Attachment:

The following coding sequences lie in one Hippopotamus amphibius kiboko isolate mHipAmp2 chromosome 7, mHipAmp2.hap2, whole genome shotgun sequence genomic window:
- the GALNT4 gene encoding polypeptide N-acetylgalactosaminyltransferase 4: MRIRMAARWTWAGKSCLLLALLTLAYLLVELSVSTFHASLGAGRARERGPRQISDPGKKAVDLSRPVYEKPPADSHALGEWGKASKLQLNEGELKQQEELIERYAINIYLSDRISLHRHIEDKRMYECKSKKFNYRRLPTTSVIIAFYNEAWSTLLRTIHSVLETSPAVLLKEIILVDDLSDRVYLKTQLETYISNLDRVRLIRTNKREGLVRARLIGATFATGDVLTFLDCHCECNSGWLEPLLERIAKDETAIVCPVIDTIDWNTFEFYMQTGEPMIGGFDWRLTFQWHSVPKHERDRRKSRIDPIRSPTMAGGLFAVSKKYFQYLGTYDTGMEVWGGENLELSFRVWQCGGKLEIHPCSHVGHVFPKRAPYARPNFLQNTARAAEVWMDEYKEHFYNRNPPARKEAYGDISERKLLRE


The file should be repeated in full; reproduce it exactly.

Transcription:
The following coding sequences lie in one Hippopotamus amphibius kiboko isolate mHipAmp2 chromosome 7, mHipAmp2.hap2, whole genome shotgun sequence genomic window:
- the GALNT4 gene encoding polypeptide N-acetylgalactosaminyltransferase 4: MRIRMAARWTWAGKSCLLLALLTLAYLLVELSVSTFHASLGAGRARERGPRQISDPGKKAVDLSRPVYEKPPADSHALGEWGKASKLQLNEGELKQQEELIERYAINIYLSDRISLHRHIEDKRMYECKSKKFNYRRLPTTSVIIAFYNEAWSTLLRTIHSVLETSPAVLLKEIILVDDLSDRVYLKTQLETYISNLDRVRLIRTNKREGLVRARLIGATFATGDVLTFLDCHCECNSGWLEPLLERIAKDETAIVCPVIDTIDWNTFEFYMQTGEPMIGGFDWRLTFQWHSVPKHERDRRKSRIDPIRSPTMAGGLFAVSKKYFQYLGTYDTGMEVWGGENLELSFRVWQCGGKLEIHPCSHVGHVFPKRAPYARPNFLQNTARAAEVWMDEYKEHFYNRNPPARKEAYGDISERKLLRE